Retail turnover marginally up

In November 2011, retail turnover was more than 1 percent up on November 2010. Prices of retail commodities were 3 percent higher; retail volume shrank by 2 percent.

Retail turnover is strongly affected by the shopping-day pattern. With a Monday less and a Wednesday more, the shopping-day pattern was somewhat more favourable in November 2011 than in November 2010. The positive effect on turnover is estimated at approximately 0.5 percent.

Shops in the non-food sector suffered a turnover loss of 1 percent. Textile supermarkets, home furnishing shops, DIY shops and consumer electronics shops all struggled with declining turnovers, whereas clothes shops, household appliances shops and chemist shops generated more turnover.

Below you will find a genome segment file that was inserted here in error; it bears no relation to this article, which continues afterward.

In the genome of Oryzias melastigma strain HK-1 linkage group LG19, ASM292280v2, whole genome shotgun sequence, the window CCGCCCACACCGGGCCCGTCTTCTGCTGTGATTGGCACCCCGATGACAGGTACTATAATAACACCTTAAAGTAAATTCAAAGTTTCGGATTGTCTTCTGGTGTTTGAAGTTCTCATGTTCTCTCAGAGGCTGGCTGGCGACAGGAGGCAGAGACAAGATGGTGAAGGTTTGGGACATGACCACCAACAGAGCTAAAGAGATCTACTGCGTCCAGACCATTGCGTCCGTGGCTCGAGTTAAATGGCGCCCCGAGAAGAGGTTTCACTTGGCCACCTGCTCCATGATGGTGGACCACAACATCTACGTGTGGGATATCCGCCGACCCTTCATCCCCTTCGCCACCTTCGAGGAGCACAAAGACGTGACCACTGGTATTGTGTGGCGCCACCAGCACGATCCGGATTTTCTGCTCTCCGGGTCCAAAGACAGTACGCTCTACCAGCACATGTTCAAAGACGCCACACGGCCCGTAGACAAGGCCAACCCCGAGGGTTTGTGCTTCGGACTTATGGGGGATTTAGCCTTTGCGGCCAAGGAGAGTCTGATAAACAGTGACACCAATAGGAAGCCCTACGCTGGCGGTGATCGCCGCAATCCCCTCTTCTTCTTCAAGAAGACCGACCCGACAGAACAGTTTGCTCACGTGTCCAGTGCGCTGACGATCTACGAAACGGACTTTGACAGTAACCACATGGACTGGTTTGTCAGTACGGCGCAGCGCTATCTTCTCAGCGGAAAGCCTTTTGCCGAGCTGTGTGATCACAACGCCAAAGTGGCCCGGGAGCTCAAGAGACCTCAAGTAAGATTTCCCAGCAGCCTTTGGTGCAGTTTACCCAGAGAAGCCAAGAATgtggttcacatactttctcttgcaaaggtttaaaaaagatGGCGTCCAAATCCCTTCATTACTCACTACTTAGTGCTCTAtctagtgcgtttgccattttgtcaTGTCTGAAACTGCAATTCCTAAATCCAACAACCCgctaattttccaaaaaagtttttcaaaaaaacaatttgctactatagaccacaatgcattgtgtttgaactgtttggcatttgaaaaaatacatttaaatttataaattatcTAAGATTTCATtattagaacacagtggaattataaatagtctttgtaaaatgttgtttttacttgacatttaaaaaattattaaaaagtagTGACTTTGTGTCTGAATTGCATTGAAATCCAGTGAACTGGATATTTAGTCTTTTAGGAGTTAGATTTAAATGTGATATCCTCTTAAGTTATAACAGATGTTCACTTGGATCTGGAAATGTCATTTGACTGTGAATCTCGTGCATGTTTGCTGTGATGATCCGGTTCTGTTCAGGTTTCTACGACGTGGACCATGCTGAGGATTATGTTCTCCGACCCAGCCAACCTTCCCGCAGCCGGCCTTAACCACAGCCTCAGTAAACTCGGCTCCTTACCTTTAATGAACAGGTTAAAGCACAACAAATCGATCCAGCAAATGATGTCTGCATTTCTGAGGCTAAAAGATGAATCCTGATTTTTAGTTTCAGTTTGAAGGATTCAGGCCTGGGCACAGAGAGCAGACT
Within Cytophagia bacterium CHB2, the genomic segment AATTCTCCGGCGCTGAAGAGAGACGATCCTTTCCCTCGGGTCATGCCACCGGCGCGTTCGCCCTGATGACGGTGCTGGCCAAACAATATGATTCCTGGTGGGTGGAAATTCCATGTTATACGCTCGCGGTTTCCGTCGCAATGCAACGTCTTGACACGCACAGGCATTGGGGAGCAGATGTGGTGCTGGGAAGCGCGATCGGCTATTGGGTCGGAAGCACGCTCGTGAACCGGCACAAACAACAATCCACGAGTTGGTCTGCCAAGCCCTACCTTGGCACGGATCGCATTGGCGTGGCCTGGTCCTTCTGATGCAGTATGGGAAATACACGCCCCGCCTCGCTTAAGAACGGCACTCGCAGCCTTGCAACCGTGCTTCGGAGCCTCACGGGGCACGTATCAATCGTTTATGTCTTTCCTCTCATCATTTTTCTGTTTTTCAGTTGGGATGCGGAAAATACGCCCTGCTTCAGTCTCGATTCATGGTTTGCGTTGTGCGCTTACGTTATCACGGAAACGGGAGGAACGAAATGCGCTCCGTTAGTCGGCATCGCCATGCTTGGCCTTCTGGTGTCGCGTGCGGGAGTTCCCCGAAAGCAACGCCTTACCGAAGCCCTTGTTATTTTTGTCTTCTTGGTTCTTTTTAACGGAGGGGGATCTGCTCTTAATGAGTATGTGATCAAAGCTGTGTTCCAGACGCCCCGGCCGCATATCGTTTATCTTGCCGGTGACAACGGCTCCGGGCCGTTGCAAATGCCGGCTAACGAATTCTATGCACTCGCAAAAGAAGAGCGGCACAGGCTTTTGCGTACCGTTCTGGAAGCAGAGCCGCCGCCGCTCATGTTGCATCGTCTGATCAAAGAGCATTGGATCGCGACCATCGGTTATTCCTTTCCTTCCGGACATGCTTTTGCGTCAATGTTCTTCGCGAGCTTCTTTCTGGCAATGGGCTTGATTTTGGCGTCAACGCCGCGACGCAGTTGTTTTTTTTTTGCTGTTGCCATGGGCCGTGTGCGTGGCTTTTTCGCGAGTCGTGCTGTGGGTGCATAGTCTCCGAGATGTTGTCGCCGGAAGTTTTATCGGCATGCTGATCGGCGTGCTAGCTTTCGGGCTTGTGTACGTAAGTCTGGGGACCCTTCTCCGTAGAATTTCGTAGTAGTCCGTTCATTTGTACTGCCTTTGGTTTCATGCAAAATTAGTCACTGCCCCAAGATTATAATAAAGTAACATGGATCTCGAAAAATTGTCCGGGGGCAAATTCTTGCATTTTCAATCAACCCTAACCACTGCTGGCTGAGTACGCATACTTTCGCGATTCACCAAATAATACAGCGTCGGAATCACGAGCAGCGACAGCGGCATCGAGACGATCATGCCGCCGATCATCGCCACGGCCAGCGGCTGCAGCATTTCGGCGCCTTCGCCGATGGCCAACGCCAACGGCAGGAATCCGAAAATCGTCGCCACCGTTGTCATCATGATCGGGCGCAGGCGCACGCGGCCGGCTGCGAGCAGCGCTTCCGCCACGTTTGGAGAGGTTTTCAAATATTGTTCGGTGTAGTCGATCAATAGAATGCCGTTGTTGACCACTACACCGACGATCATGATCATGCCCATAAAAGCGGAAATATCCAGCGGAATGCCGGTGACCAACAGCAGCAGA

Food, drinks and tobacco shops recorded 2.5 percent turnover growth relative to one year previously. Supermarket sales grew by 3 percent, but specialist shops lost almost 2 percent.

Petrol stations achieved a turnover growth of 7 percent. Petrol prices were 10 percent higher than twelve months previously. Apart from traditional shops and petrol stations, the retail sector also includes mail-order firms and online shops. Turnover realised by mail-order firms and online shops increased by 5 percent.

The figures in this article have been updated relative to retail figures released on 12 January 2012. The revision is based on more recent and more detailed information.

Retail turnover

Retail turnover

More figures can be found in dossier Business cycle.